But in the meantime, it's not a lot of fun. But I've learned a lot. It's forcing me to focus on some areas of my game that weren't great, and it's hard because I never struggled up to that point, even junior golf, I would jump up and after a year of a new age bracket, I would start playing well, and so the hardest part about it was just being not where should I be, and I should be beating these guys and such and such. It's just when you know that you're good at something, and not playing well, it's just not fun. That's just not very fun. That's been the most frustrating part. But expectations are whatever they are, you know. Everybody's got their own.

Q. When you say you had never struggled at any level before this, what was the biggest change for you trying to duplicate what you did in college?
BRYCE MOLDER: Sometimes, I don't even know what, it was probably a combination of ten things. It was -- I didn't hit it very well. I felt like the way I hit it wasn't good enough to play out here. I just told myself, I didn't hit it straight enough, and now I don't care how straight I hit it and once I started not carrying, then I started hitting a bunch of fairway.
That's the funny thing about this game. Once I accepted I don't hit a lot of fairways, and there's a lot of really good players that don't hit many fairways and what I'm good at is I'm great at scrambling and good at putting. Once I finally accepted that that's what I do well, I started doing the other things pretty well and I think that was a big step.
But that's the hardest part about professional golf is it bullies you sometimes to feel like there's a certain way to play, and it's got to look a certain way and score a certain way and in the end they only see you for what the scorecard says. There's a lot of really pretty rounds of golf at even par that you're going home on the weekend, not here, but most times.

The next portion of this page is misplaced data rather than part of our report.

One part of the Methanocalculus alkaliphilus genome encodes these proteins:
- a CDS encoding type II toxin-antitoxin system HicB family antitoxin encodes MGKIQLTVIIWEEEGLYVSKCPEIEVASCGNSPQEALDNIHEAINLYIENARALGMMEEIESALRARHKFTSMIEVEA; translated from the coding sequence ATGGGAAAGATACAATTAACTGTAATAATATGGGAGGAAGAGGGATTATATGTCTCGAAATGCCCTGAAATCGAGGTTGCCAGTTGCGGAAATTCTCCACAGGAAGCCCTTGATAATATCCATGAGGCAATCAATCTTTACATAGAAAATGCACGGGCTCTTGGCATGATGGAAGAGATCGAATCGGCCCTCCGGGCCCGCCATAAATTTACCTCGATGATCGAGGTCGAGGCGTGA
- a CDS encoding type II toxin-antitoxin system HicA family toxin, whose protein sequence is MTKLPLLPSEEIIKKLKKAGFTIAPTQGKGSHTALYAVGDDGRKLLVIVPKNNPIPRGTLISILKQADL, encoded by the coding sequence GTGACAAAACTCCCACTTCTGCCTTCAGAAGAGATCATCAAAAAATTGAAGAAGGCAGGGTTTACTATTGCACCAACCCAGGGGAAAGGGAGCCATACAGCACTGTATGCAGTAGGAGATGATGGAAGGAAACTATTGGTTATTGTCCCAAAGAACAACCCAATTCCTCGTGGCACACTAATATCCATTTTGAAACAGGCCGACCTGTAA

Q. A couple of players that I've talked to the last couple of days said the same thing, Kyle and Jarrod said they got out on TOUR and Jarrod thought he had to practice eight hours a day. Have you gone back maybe now, are you closer to playing the way you did in college?
BRYCE MOLDER: I have to force myself to not hit balls now. I'm not a big range guy anyway but I'll go out and try to figure something out and all it does it get me thinking and I play better by feel and I kind of adapt to how I feel throughout the round and throughout my shots and throughout the week and find shots that I can play for the week, and that's what I always did; instead of feeling like on a right-to-left hole you have to hit this little perfect draw that turns down the middle or a back right pin you have to hit it this high.
It was an ugly round today actually at times. My good shots were really good. I made five birdies and two long putts, and two of those were gimmies, and played the par 5s over par. So it wasn't a pretty round at all, but, you know, there's probably going to be a lot of pretty rounds at even par today.